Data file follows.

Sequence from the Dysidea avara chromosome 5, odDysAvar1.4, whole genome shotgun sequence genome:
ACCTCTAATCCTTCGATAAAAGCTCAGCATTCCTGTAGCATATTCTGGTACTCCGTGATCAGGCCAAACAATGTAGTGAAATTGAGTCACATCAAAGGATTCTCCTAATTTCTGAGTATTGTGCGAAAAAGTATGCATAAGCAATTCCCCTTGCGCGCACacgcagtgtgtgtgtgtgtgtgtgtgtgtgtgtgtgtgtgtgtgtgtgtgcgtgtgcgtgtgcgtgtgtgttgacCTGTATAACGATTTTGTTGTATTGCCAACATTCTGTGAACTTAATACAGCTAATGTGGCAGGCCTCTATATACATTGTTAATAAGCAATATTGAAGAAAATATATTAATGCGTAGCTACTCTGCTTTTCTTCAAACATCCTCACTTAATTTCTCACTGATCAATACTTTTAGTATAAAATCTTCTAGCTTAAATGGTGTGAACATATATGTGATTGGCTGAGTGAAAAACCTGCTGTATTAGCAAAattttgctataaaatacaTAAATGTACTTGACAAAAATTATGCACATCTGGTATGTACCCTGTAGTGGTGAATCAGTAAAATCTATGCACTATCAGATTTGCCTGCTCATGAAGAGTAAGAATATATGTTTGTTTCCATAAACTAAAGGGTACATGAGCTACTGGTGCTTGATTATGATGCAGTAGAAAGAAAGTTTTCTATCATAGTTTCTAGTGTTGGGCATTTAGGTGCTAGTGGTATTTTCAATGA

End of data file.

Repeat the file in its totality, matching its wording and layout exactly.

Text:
Sequence from the Dysidea avara chromosome 5, odDysAvar1.4, whole genome shotgun sequence genome:
ACCTCTAATCCTTCGATAAAAGCTCAGCATTCCTGTAGCATATTCTGGTACTCCGTGATCAGGCCAAACAATGTAGTGAAATTGAGTCACATCAAAGGATTCTCCTAATTTCTGAGTATTGTGCGAAAAAGTATGCATAAGCAATTCCCCTTGCGCGCACacgcagtgtgtgtgtgtgtgtgtgtgtgtgtgtgtgtgtgtgtgtgtgtgcgtgtgcgtgtgcgtgtgtgttgacCTGTATAACGATTTTGTTGTATTGCCAACATTCTGTGAACTTAATACAGCTAATGTGGCAGGCCTCTATATACATTGTTAATAAGCAATATTGAAGAAAATATATTAATGCGTAGCTACTCTGCTTTTCTTCAAACATCCTCACTTAATTTCTCACTGATCAATACTTTTAGTATAAAATCTTCTAGCTTAAATGGTGTGAACATATATGTGATTGGCTGAGTGAAAAACCTGCTGTATTAGCAAAattttgctataaaatacaTAAATGTACTTGACAAAAATTATGCACATCTGGTATGTACCCTGTAGTGGTGAATCAGTAAAATCTATGCACTATCAGATTTGCCTGCTCATGAAGAGTAAGAATATATGTTTGTTTCCATAAACTAAAGGGTACATGAGCTACTGGTGCTTGATTATGATGCAGTAGAAAGAAAGTTTTCTATCATAGTTTCTAGTGTTGGGCATTTAGGTGCTAGTGGTATTTTCAATGA